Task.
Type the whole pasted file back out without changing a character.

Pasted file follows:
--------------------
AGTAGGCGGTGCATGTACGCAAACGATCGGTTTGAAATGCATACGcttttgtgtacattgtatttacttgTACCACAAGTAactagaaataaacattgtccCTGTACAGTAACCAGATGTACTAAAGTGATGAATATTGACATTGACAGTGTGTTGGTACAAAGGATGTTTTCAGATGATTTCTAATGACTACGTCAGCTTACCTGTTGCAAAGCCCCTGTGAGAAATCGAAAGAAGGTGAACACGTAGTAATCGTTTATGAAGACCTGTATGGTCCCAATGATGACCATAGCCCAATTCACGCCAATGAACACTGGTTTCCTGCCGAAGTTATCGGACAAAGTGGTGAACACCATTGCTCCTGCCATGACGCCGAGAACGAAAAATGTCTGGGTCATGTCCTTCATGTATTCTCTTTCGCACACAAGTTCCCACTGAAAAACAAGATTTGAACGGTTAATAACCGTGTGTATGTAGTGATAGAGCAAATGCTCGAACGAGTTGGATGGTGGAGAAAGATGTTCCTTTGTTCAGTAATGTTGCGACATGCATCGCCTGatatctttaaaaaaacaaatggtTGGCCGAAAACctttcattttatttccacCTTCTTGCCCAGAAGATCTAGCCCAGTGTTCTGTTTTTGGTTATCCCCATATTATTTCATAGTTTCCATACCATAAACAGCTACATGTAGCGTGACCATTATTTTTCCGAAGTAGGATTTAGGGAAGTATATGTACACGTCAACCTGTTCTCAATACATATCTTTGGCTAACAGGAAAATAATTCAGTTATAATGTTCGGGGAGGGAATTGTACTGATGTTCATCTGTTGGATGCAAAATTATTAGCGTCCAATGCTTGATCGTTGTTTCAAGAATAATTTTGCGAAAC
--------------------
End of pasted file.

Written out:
AGTAGGCGGTGCATGTACGCAAACGATCGGTTTGAAATGCATACGcttttgtgtacattgtatttacttgTACCACAAGTAactagaaataaacattgtccCTGTACAGTAACCAGATGTACTAAAGTGATGAATATTGACATTGACAGTGTGTTGGTACAAAGGATGTTTTCAGATGATTTCTAATGACTACGTCAGCTTACCTGTTGCAAAGCCCCTGTGAGAAATCGAAAGAAGGTGAACACGTAGTAATCGTTTATGAAGACCTGTATGGTCCCAATGATGACCATAGCCCAATTCACGCCAATGAACACTGGTTTCCTGCCGAAGTTATCGGACAAAGTGGTGAACACCATTGCTCCTGCCATGACGCCGAGAACGAAAAATGTCTGGGTCATGTCCTTCATGTATTCTCTTTCGCACACAAGTTCCCACTGAAAAACAAGATTTGAACGGTTAATAACCGTGTGTATGTAGTGATAGAGCAAATGCTCGAACGAGTTGGATGGTGGAGAAAGATGTTCCTTTGTTCAGTAATGTTGCGACATGCATCGCCTGatatctttaaaaaaacaaatggtTGGCCGAAAACctttcattttatttccacCTTCTTGCCCAGAAGATCTAGCCCAGTGTTCTGTTTTTGGTTATCCCCATATTATTTCATAGTTTCCATACCATAAACAGCTACATGTAGCGTGACCATTATTTTTCCGAAGTAGGATTTAGGGAAGTATATGTACACGTCAACCTGTTCTCAATACATATCTTTGGCTAACAGGAAAATAATTCAGTTATAATGTTCGGGGAGGGAATTGTACTGATGTTCATCTGTTGGATGCAAAATTATTAGCGTCCAATGCTTGATCGTTGTTTCAAGAATAATTTTGCGAAAC